Dr. Anthony Yin is an adult endocrinologist in San Francisco, CA and Novato, CA. He offers interpreting services for Cantonese and Spanish-speaking patients. Areas of particular interest for Dr. Yin include diabetes and metabolism. His professional affiliations include Sutter Medical Network, Sutter Pacific Medical Foundation, and California Pacific Medical Center (CPMC). After completing medical school at St. Louis University School of Medicine, Dr. Yin performed his residency at Dartmouth-Hitchcock Medical Center. He is in-network for Anthem, Blue Cross/Blue Shield, Medi-Cal, and more. He has an open panel.

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Relevant Interests: , Diabetes

All Interests: Diabetes, Metabolism, Endocrine Diseases

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What is Diabetes?

Diabetes mellitus, or simply 'diabetes,' is a disease where levels of sugar in the blood become dangerously high. When food is eaten, the body converts it into a form of sugar called glucose that can be used by cells in the body for energy. An organ called the pancreas secretes a hormone called insulin that acts like a key, ‘unlocking’ cell walls so that glucose can be absorbed and used. When something in this process goes wrong, and glucose builds up to dangerous levels, diabetes happens.

There are a couple of different types of diabetes, depending on what is causing glucose levels to rise.

Type 1 diabetes happens when the pancreas produces little or no insulin. Usually diagnosed in childhood, this type used to be called juvenile diabetes. It affects about 5% of all diabetics. We don’t know what causes the pancreas to shut down, but it is thought that a virus might trigger an immune reaction, where the body attacks and destroys the pancreas by mistake. People who have relatives with type 1 diabetes are more likely to have it themselves.

Type 2 diabetes happens when the cell walls do not recognize the insulin produced very well, called insulin resistance. The pancreas can still produce insulin, but it is not effective at lowering blood sugar levels. This type of diabetes is strongly linked to being overweight. However, not everyone who is overweight will get type 2 diabetes, and not everyone who has type 2 diabetes is overweight. Other risk factors include age, race, and a family history of diabetes.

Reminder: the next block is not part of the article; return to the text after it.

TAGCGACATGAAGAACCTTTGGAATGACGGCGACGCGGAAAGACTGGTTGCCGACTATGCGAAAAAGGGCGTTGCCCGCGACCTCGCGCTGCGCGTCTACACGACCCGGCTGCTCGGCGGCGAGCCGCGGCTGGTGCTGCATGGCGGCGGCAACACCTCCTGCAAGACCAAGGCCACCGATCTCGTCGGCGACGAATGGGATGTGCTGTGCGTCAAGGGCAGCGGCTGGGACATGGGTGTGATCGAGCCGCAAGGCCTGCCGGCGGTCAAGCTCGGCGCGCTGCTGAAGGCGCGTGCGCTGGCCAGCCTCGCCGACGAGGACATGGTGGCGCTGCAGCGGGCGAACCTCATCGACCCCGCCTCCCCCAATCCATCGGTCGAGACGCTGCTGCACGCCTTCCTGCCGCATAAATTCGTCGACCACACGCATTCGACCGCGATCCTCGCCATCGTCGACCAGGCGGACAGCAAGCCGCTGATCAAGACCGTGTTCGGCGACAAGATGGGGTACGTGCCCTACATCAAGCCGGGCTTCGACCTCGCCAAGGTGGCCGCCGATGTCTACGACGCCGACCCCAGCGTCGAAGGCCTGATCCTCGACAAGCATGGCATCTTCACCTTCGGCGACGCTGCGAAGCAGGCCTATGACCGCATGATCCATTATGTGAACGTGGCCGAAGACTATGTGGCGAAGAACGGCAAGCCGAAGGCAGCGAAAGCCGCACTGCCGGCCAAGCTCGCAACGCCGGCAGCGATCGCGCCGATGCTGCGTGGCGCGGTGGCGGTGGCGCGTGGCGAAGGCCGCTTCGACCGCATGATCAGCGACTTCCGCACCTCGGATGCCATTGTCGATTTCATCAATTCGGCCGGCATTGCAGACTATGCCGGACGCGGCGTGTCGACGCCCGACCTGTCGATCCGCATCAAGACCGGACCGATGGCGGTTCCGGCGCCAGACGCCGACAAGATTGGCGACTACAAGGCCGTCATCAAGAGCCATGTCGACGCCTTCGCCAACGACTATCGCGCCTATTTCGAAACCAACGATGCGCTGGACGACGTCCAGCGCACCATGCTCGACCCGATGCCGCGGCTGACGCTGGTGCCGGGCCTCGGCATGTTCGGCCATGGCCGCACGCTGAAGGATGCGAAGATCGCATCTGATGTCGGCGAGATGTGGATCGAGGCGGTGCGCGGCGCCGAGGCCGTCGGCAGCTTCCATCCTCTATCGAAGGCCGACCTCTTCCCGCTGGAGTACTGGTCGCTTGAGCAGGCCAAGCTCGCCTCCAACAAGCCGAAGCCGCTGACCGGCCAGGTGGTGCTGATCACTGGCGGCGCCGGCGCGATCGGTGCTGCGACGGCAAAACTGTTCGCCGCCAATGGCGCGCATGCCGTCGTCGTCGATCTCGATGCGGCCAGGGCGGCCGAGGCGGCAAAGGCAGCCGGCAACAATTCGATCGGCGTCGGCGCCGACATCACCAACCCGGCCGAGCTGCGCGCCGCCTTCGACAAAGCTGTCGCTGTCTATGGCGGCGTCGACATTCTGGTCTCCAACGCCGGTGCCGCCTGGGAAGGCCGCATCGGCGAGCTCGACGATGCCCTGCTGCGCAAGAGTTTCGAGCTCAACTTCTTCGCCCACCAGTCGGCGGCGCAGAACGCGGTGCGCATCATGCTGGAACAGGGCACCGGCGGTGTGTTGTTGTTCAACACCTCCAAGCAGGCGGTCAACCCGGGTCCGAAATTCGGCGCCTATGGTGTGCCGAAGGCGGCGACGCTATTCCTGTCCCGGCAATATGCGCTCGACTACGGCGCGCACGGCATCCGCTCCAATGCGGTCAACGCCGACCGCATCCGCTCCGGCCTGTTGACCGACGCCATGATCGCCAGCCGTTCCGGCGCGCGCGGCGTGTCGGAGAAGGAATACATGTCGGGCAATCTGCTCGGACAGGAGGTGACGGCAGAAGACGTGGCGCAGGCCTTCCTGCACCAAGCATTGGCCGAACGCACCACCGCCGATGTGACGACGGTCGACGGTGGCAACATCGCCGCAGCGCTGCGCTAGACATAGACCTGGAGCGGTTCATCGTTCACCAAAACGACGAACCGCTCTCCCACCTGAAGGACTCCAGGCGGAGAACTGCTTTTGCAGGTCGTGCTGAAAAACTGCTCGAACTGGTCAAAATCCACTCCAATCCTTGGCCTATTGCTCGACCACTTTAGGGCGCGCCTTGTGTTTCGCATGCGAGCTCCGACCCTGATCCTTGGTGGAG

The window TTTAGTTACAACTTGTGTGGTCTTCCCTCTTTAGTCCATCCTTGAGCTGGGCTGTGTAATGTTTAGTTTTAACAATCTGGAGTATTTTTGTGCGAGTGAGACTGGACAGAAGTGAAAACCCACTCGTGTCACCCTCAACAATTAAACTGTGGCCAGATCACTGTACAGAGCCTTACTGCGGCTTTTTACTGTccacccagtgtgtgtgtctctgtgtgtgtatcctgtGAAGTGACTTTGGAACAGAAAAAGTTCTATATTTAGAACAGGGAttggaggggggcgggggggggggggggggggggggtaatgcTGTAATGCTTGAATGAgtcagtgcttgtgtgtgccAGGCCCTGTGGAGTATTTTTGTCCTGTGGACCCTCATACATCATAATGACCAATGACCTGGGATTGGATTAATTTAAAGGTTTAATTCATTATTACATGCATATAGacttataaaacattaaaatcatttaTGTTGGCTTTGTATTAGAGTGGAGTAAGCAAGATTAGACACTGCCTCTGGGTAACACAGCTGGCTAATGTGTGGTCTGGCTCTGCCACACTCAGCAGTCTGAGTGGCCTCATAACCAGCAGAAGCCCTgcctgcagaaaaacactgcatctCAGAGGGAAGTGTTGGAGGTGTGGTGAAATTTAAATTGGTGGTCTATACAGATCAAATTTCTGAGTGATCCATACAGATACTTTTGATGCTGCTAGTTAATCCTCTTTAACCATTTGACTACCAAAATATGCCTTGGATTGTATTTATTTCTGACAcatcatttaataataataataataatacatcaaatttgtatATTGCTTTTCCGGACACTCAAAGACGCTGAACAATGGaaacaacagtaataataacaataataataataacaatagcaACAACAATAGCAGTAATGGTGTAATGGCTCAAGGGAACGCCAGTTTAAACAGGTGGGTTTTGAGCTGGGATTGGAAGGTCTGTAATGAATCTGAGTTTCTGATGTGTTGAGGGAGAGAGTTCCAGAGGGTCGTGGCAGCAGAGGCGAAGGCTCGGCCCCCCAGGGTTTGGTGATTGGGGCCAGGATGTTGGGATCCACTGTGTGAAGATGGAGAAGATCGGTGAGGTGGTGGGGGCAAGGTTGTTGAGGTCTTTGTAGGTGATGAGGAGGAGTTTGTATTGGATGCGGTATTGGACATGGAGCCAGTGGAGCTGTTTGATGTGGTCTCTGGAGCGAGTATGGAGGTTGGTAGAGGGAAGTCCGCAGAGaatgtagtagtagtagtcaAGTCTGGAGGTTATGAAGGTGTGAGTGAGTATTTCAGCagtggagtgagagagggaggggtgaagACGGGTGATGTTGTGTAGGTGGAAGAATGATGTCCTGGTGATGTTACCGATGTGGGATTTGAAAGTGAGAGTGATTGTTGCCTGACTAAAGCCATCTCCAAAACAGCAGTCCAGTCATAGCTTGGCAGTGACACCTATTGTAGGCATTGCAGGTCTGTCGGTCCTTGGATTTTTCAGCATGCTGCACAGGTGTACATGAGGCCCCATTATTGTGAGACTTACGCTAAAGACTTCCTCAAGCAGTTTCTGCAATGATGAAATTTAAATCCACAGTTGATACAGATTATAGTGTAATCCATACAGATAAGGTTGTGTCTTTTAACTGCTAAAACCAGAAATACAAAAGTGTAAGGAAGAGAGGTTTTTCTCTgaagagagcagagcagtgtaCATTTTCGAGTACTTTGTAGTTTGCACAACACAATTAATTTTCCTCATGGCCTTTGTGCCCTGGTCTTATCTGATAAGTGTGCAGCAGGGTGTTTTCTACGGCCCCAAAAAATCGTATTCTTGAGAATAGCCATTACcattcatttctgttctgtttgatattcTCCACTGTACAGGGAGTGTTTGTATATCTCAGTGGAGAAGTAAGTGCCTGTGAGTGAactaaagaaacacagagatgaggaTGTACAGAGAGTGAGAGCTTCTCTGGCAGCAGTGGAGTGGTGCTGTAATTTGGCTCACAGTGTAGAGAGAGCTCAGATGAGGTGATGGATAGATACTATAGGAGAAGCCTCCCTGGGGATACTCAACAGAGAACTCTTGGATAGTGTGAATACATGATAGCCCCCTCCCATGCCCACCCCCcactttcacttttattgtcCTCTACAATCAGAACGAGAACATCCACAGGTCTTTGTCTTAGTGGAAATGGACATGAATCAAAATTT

Gestational diabetes is a type of diabetes that happens in the last half of pregnancy. Women with gestational diabetes generally do not have diabetes before or after they are pregnant. The placenta produces hormones that block the action of insulin in the mother’s body. For about 18% of women, their pancreas cannot produce enough insulin to keep up with the increased demands and they become diabetic while pregnant. High blood sugar levels can be dangerous to the developing fetus, causing complications such as high birth weight, low blood sugar and jaundice, so it is important to treat gestational diabetes even if it only lasts a few weeks.

Many people currently living with diabetes do not know it yet, since mild diabetes has few or no symptoms. As blood sugar levels rise over time, symptoms begin to appear. Some include:
  • thirst
  • fatigue
  • frequent urination
  • unexplained weight loss
  • blurred vision
A simple blood test in the doctor’s office can diagnose diabetes.

Treatment depends on the type and severity of diabetes. Most people with type 1 diabetes rely on insulin injections to survive. Some people with type 2 or gestational diabetes also take insulin, or they may take oral medications or control their blood sugar with diet and exercise. It’s important for all diabetics to monitor their blood sugar daily so they can stay healthy.

If diabetes is not treated well, it can be dangerous, damaging the eyes, nerves, and kidneys, and leading to heart disease and the loss of limbs. However, if it is well managed, diabetes does not have to limit your life. Keeping diabetes under good control is the best way to enjoy a long and healthy life.